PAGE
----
Bye bye business rates on full fibre broadband

The announcement of a Business Rates holiday for full fibre broadband investment from April 1st is a tribute to the hard work put in by many players. It is also, perhaps, the cheapest give away the Chancellor has ever made. I calculate the net cost as zero. From almost the first month it will generate more taxable revenue for less hassle. There are many to thank but Kit Malthouse (Parliamentary Chairman of the Digital Infrastructure Group of the  Conservative Technology Forum) was the only MP to actually ask for action on business rates during the second reading of the Digital Economy Bill. Others thought it too difficult or technical an ask. I would also like to thank those who pursued appeals within the letter and spirit of the business rates regime. They succeeded in demonstrating that the current tone list values were about to collapse anyway.

Now comes the hard work of delivery. I put off blogging on the actions in put in train after the discussions at the party conference until today’s announcement – the hope that I could tick off at least one. Hence my joy that one of the biggest obstacles in the way of investment by the competitors to BTs has been removed.

The full wording in the Autumn Statement is as follows:

Digital communications

3.20  The government will invest over £1 billion by 2020-21, including £740 million through the NPIF, targeted at supporting the market to roll out full-fibre connections and future 5G communications. This will bring faster and more reliable broadband for homes and businesses across the UK, boost the next generation of mobile connectivity and keep the UK in the forefront of the development of the Internet of Things.

This will be delivered through:

  • £400 million for a new Digital Infrastructure Investment Fund, at least matched by private finance, to invest in new fibre networks over the next 4 years, helping to boost market ambitions to deploy full-fibre access to millions more premises by 2020
  • a new 100% business rates relief for new full-fibre infrastructure for a 5 year period from 1 April 2017; this is designed to support roll out to more homes and businesses (39) providing funding to local areas to support investment in a much bigger fibre ‘spine’ across the UK, prioritising full-fibre connections for businesses and bringing together public sector demand. The government will work in partnership with local areas to deliver this, and a call for evidence on delivery approaches will be published shortly after the Autumn Statement (10)
  • providing funding for a coordinated programme of integrated fibre and 5G trials, to keep the UK at the forefront of the global 5G revolution; further detail will be set out at Budget2017 as part of the government’s 5G Strategy (10)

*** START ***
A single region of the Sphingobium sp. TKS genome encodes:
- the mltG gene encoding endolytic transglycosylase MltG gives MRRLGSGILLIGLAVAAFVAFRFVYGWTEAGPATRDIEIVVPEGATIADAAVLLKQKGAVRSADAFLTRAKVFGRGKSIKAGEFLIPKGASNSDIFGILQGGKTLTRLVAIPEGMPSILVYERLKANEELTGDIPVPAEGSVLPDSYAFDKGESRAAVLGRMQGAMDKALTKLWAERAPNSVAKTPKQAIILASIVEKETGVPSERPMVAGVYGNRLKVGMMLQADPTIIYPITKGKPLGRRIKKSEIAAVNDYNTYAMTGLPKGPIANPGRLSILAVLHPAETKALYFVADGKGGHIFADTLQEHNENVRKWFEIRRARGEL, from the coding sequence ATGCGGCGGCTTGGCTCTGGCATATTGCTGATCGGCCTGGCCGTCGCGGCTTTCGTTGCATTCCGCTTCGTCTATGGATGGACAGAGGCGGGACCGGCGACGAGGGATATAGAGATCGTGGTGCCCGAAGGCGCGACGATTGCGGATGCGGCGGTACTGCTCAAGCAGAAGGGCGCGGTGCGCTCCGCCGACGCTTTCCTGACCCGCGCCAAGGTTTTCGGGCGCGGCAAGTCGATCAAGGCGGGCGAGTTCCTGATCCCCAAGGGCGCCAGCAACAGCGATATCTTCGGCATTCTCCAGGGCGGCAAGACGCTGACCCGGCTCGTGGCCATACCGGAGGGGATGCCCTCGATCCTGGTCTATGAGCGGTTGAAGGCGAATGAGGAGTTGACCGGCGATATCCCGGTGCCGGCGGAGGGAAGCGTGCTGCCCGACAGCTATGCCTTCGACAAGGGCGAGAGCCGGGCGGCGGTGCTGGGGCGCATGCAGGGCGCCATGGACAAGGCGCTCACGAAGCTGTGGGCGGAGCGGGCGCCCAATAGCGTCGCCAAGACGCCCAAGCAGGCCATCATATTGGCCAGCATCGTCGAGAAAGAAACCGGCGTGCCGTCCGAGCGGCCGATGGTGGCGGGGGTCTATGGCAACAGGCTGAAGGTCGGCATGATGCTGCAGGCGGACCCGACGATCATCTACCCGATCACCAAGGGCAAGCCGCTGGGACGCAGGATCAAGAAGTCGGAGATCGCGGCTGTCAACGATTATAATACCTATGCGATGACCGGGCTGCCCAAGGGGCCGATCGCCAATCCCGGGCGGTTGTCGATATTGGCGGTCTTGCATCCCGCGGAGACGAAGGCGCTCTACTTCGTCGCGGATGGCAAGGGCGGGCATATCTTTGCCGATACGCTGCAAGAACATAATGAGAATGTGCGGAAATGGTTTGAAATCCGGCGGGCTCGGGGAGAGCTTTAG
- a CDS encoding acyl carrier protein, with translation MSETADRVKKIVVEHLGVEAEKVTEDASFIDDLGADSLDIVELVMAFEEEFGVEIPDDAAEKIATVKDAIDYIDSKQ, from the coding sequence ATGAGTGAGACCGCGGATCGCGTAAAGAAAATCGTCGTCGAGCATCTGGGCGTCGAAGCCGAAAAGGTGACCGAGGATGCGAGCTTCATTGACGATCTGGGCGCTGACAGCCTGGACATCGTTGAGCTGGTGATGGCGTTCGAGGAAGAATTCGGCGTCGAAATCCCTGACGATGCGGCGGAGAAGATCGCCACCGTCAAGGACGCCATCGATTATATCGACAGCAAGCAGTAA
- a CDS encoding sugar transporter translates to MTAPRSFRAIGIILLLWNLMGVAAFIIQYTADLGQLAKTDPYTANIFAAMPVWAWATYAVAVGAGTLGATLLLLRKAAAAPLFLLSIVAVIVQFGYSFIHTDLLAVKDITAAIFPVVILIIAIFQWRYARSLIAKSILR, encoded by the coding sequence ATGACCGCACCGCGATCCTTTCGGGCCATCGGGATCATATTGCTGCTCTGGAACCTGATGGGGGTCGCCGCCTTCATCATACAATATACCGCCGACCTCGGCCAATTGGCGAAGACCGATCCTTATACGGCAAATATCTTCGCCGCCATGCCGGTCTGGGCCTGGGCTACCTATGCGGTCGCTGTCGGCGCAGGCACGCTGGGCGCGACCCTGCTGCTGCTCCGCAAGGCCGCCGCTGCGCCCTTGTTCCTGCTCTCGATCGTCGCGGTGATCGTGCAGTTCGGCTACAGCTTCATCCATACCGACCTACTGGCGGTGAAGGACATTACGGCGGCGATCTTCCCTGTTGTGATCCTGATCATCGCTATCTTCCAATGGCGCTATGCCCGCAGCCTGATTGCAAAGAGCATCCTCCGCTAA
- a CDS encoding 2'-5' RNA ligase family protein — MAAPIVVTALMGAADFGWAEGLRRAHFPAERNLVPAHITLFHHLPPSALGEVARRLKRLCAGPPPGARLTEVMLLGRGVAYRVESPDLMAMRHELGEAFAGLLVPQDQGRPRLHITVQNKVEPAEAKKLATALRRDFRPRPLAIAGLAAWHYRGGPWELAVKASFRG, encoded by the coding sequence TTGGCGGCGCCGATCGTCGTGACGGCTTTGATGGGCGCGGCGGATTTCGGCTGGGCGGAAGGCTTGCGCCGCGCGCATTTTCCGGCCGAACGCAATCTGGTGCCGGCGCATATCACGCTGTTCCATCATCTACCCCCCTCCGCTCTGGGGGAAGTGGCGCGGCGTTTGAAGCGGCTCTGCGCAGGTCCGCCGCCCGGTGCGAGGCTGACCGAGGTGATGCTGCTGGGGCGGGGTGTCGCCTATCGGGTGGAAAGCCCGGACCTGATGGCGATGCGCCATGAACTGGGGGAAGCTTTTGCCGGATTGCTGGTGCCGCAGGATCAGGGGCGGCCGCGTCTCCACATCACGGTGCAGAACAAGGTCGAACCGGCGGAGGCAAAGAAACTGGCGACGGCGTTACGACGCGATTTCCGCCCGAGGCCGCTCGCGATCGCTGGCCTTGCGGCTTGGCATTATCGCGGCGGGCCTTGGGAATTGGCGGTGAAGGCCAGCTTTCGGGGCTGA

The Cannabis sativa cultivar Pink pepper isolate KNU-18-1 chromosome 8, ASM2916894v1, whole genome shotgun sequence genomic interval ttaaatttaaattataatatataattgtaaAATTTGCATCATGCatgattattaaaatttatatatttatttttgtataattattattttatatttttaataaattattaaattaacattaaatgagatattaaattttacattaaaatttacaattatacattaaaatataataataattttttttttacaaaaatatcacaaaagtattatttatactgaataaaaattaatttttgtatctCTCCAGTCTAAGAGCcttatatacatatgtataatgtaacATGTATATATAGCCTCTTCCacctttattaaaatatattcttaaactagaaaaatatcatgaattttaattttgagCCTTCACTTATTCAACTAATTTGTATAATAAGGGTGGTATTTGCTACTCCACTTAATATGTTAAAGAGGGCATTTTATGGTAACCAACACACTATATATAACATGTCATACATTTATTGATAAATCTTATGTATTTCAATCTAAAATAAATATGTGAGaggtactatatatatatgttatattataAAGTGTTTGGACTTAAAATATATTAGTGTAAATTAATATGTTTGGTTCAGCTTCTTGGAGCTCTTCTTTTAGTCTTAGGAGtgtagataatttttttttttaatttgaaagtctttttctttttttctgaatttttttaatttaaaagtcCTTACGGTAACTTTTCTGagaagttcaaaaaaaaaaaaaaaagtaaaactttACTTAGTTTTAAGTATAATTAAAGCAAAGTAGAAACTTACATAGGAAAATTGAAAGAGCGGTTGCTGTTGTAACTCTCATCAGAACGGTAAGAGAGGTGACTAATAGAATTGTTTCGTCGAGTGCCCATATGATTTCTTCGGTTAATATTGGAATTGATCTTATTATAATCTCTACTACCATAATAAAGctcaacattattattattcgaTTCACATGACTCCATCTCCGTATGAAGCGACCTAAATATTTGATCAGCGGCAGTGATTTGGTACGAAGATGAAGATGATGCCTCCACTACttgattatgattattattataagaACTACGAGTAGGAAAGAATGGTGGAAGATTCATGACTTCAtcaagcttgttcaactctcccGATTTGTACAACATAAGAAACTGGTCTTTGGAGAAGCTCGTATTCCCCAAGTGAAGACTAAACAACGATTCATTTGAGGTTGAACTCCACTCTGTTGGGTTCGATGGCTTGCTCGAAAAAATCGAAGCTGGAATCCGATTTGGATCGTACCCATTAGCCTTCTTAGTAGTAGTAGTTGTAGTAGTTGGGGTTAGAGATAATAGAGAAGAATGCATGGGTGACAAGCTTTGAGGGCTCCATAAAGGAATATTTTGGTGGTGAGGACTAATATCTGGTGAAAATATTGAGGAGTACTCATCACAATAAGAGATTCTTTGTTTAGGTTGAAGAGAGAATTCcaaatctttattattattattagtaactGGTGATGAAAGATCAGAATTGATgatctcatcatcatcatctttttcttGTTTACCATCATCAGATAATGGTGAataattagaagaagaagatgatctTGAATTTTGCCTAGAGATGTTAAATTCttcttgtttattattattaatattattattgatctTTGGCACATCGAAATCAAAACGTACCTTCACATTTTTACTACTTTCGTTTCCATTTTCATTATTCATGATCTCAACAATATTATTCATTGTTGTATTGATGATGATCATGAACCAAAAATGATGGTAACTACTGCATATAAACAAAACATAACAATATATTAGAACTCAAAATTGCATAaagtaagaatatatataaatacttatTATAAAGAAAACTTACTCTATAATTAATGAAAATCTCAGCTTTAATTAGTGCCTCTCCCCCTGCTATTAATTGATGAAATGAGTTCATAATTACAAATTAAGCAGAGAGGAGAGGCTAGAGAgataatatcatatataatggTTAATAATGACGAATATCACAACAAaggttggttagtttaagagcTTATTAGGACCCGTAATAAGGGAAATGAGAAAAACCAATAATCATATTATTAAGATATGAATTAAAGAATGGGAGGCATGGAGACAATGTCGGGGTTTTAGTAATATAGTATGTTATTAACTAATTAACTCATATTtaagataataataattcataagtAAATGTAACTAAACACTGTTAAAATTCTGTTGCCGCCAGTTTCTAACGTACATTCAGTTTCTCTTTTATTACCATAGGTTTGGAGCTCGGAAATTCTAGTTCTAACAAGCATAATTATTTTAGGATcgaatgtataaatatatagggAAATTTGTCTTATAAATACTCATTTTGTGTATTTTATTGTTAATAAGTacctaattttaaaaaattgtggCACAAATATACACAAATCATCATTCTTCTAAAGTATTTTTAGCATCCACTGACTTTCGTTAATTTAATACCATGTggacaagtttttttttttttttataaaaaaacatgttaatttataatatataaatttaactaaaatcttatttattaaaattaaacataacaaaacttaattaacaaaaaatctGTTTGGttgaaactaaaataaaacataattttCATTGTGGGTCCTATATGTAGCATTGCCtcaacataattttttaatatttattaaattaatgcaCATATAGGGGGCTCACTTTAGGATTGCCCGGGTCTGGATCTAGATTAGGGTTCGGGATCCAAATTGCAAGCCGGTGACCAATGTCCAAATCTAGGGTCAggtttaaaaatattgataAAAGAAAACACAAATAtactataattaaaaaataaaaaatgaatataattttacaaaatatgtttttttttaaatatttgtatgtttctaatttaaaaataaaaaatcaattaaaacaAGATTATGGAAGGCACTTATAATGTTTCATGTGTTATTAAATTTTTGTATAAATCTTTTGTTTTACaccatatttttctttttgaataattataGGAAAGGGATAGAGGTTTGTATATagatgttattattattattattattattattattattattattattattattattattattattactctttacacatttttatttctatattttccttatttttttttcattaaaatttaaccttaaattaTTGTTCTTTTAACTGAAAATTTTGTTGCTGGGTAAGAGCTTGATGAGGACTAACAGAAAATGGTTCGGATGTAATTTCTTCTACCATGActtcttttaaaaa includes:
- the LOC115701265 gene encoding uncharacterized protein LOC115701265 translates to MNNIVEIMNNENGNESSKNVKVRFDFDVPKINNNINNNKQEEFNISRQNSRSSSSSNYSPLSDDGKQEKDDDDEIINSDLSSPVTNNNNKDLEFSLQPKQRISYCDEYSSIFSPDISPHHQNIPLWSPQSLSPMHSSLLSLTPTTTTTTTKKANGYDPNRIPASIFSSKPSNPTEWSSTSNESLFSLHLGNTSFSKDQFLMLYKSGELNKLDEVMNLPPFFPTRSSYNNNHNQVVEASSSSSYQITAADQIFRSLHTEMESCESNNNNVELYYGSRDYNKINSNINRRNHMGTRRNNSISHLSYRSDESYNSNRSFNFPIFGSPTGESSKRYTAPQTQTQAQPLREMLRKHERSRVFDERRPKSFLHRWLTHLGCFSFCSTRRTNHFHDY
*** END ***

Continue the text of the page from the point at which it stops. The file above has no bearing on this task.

Among the topics I aim to cover in the blogs over the next few week are:

  • the need for network builders and those property owners who want better fixed and mobile access for their tenants to work together to secure fast and fair agreements on access and wayleaves: within days or weeks, not months or years. A start has been made but there is much still to do.
  • the need for backhaul competition – to provide the secure and resilient inter-operable, but not inter-dependant (i.e. no single points of vulnerability), fibre spines on which a smart society, with ubiquitous 5G and vast flocks of chattering IoT devices, will depend.
  • the need for maintenance competition – so that those dependent on, for example, Openreach, do not have to wait for one of their engineers or contractors to fix that which those who already maintain much of the UK’s critical national infrastructure could fix without delay.
  • the need for a central repository of information on 5G standards and trials, perhaps maintained by Inspec and/or the National Physical Laboratory,  so that not just UK researchers and innovators, but those making plans and committing procurements have easy access to world class information.

On the 17th October the council of the Digital Policy Alliance approved, subject to membership buy-in,  plans covering all these topics. One of the reasons I have not blogged much since has been because I have been busy identifying those who want to deliver practical results and pull forward future-ready investment. I lost interest in those who wish to identify and admire problems for future study some years ago. The necessary critical mass finally appears to be coming together. I look forward to being able to also blog on some very interesting partnerships, as soon as the participants are willing to be quoted.

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